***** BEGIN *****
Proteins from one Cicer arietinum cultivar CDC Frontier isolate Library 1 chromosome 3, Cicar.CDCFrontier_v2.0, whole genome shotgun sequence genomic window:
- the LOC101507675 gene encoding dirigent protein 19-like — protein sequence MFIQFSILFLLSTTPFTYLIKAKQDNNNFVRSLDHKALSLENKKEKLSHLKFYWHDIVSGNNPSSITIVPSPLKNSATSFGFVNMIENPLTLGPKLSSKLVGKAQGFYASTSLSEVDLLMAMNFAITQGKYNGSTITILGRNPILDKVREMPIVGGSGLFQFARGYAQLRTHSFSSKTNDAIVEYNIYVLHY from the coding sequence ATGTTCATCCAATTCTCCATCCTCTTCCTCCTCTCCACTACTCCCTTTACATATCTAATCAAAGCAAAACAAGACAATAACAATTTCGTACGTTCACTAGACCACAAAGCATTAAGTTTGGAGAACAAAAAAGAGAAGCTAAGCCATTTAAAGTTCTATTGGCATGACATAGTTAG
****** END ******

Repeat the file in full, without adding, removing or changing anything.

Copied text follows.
Proteins from one Cicer arietinum cultivar CDC Frontier isolate Library 1 chromosome 3, Cicar.CDCFrontier_v2.0, whole genome shotgun sequence genomic window:
- the LOC101507675 gene encoding dirigent protein 19-like — protein sequence MFIQFSILFLLSTTPFTYLIKAKQDNNNFVRSLDHKALSLENKKEKLSHLKFYWHDIVSGNNPSSITIVPSPLKNSATSFGFVNMIENPLTLGPKLSSKLVGKAQGFYASTSLSEVDLLMAMNFAITQGKYNGSTITILGRNPILDKVREMPIVGGSGLFQFARGYAQLRTHSFSSKTNDAIVEYNIYVLHY from the coding sequence ATGTTCATCCAATTCTCCATCCTCTTCCTCCTCTCCACTACTCCCTTTACATATCTAATCAAAGCAAAACAAGACAATAACAATTTCGTACGTTCACTAGACCACAAAGCATTAAGTTTGGAGAACAAAAAAGAGAAGCTAAGCCATTTAAAGTTCTATTGGCATGACATAGTTAG